What You Need To Know About Tor Browser

What You Need To Know About Tor Browser
Image: Tor Project

Privacy advocates love it. Law enforcement hates it. The Tor web browser is especially designed to provide web users with a a completely anonymised online experience – and it recently received a big new update. But what is Tor? Why do we need it? And is it actually worth using?

What Is The Tor Network?

Tor is an open, private network that is operated by volunteers. It relies on the Onion Service Protocol which hides user locations, encrypts data and provides a bunch of online services such as messaging, web publishing and other services.

Where it differs from a VPN, which can do some of those things is that a VPN depends on a very important commodity; trust. When you sign up with a VPN service you are trusting that one party to protect your data.

The Tor network is completely distributed so no single party can compromise your privacy. Because it’s distributed it’s much harder for anyone to access data and compromise the privacy or anonymity of an individual.

That said, there have been cases when law enforcement has been able to compromise individuals using Tor. But in those cases, they were tracked when they used open channels and broadcast IP addresses or other data that could be used.

How Do I Get On The Tor Network?

You start by downloading the Tor Browser. While it’s possible to use Tor from any other browser, this is the easiest way to ensure you have all the correct settings in place.

Once installed, you can launch the browser and it automatically connects you to the Tor network. From there, it works just like any other browser.

Interestingly, the first site I browsed to popped up a warning from the Tor browser telling me an ad running on the page may be hiding a cross-side scripting vulnerability. I then had the option of blocking or allowing that request just once or permanently.

What’s The Browsing Experience Like?

What You Need To Know About Tor Browser

In general, using Tor is a little slower than using other browsers. I have to admit its been a long time since I last used the Tor browser and back then it was horrible. It was very slow and the browser did a terrible job of rendering pages.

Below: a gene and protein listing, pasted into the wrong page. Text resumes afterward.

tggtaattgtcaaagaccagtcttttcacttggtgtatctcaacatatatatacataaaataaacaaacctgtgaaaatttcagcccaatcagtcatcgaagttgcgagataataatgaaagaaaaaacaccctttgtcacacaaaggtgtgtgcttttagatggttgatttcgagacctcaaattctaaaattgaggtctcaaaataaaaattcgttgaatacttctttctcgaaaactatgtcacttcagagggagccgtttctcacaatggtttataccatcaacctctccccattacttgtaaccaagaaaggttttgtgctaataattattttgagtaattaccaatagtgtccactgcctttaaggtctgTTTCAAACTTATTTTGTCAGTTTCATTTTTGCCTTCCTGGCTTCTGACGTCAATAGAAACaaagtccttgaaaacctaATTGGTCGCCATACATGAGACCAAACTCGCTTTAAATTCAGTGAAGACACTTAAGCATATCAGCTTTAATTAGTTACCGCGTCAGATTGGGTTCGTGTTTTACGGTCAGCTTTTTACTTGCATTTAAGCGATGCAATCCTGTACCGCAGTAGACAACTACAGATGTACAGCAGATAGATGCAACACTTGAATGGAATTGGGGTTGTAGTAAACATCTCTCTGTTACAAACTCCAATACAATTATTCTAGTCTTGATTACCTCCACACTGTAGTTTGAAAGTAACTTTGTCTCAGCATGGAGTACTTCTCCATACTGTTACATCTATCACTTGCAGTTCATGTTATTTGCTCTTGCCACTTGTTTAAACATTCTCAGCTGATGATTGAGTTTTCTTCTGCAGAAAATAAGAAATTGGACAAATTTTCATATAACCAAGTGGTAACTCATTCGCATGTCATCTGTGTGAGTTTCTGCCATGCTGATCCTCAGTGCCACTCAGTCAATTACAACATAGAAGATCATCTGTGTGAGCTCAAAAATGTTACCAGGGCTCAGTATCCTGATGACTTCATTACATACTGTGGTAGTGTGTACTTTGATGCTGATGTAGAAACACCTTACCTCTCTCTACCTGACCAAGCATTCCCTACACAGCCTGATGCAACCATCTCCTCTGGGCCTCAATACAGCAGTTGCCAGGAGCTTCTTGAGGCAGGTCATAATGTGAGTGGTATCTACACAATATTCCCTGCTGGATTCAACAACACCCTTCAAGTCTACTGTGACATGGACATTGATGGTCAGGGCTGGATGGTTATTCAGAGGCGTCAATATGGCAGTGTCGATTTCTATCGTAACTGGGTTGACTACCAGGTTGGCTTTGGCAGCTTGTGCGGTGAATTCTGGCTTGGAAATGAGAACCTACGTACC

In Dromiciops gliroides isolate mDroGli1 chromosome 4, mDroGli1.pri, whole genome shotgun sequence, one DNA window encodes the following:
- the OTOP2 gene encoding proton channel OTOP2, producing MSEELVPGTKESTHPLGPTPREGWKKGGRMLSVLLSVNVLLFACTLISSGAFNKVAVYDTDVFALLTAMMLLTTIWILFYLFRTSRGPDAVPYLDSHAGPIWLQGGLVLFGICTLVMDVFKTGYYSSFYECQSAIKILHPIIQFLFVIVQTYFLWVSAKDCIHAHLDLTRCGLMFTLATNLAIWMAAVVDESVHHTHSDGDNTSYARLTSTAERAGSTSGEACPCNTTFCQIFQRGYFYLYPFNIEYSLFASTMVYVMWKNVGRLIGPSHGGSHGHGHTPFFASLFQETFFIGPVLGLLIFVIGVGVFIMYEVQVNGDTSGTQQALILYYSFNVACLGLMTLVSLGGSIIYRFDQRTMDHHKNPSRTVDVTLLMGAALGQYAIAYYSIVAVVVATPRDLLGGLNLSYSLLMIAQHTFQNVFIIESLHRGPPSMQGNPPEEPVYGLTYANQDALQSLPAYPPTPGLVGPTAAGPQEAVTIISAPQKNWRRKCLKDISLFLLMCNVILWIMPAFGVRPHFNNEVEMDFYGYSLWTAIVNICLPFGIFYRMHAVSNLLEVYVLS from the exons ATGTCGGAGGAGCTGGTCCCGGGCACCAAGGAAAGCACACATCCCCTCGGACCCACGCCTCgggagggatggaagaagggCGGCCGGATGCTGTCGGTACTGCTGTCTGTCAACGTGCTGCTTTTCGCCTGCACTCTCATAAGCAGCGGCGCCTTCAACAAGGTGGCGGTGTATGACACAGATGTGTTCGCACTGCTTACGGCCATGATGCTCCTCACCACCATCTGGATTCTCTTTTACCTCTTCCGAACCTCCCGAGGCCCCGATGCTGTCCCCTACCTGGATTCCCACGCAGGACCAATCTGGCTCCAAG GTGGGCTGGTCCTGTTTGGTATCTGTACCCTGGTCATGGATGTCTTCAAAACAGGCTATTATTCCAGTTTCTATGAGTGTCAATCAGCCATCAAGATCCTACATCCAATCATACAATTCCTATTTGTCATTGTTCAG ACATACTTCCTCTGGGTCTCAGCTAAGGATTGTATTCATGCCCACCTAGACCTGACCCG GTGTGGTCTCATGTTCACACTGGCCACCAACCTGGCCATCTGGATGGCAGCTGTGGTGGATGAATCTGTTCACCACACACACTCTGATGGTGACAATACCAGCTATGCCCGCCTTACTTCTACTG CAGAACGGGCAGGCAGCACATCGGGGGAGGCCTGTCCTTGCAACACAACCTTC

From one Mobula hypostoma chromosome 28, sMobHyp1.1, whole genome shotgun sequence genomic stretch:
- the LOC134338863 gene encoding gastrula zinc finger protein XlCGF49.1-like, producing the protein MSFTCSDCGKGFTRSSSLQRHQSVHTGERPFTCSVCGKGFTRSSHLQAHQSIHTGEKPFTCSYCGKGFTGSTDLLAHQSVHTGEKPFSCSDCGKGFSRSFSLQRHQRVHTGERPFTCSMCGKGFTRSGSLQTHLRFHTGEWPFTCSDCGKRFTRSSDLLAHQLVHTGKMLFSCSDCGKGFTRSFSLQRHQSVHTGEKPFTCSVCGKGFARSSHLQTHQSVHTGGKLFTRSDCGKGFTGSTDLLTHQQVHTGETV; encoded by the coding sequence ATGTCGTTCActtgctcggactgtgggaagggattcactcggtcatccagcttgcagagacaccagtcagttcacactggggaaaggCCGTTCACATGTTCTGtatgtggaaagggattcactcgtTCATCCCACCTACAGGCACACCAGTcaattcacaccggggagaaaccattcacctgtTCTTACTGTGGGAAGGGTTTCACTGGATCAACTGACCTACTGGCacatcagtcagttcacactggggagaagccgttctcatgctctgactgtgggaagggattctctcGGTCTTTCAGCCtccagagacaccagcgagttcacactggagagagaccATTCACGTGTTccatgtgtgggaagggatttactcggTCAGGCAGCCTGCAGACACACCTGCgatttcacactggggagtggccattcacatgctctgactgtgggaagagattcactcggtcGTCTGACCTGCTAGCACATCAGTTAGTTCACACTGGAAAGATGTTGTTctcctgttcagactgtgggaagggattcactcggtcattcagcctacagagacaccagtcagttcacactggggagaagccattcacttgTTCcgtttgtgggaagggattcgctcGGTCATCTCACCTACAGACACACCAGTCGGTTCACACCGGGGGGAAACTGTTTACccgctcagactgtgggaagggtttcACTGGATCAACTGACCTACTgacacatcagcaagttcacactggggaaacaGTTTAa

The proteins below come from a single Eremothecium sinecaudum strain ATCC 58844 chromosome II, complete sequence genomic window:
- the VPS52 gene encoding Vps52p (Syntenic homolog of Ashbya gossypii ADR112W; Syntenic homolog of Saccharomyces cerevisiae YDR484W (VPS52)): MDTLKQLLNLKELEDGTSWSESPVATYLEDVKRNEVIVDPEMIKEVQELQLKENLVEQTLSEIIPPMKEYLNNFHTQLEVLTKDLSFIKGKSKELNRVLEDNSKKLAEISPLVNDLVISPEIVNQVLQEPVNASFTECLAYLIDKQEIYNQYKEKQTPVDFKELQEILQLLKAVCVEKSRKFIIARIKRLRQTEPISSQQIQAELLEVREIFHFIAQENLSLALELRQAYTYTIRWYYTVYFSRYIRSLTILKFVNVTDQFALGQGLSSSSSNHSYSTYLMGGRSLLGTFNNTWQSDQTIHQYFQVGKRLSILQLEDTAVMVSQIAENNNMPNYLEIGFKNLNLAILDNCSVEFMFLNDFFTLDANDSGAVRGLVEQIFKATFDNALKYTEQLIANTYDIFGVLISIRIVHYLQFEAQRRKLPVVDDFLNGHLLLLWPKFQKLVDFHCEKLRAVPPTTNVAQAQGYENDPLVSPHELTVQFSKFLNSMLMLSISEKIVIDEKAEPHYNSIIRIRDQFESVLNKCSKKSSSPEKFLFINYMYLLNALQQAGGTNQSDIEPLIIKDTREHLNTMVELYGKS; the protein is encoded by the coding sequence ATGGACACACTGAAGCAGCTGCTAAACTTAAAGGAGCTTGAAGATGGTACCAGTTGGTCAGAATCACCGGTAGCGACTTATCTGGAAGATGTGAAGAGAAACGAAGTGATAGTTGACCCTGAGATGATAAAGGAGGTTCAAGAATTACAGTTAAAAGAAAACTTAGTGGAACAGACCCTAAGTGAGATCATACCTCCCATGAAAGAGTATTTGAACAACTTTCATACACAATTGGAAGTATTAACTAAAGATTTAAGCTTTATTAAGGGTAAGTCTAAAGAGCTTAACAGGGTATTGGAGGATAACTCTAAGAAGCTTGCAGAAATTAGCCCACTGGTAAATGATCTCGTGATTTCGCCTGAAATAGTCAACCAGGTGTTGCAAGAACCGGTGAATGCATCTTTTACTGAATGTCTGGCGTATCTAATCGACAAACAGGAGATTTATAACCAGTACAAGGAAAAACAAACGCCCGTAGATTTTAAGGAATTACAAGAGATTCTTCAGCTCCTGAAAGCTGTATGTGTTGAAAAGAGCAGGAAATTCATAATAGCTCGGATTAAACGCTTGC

But the most recent update to the Tor browser has been given a thorough once-over.

Pages render correctly and the user interface is clean and familiar. Streaming video was smooth over my connection and the default search engine is the anonymised search engine DuckDuckGo.

It is a little slower than Chrome or Safari on my MacBook Pro but not enough to seriously impact my browsing experience.


  • One big thing people should know is Tor is not some 100% protection from being tracked. People can still track you through Tor, The government can still track you through Tor. Granted its harder than the normal Web but its still doable.

    don’t treat tor as someplace you can go on and do what you want without any traces being left.

    Also dont buy anything on there and dont visit any porn sites. Both things are fast ways of getting cops to come to your door.

    • Yep – we’ve said that before in other articles. The trouble is, some VPN providers say they don’t keep logs but have been found to do so. So, the real question with a VPN provider is abut trust.

    • I agree, using vpn is becoming necessary if we keep online crimes in our mind. There are number of vpns that keep user’s log and compromise it in future (mostly free vpns). But I my self am using express vpn that is paid and best with their performance. There is no case that highlights that express vpn kee user logs and compromise their user’s privacy and info.

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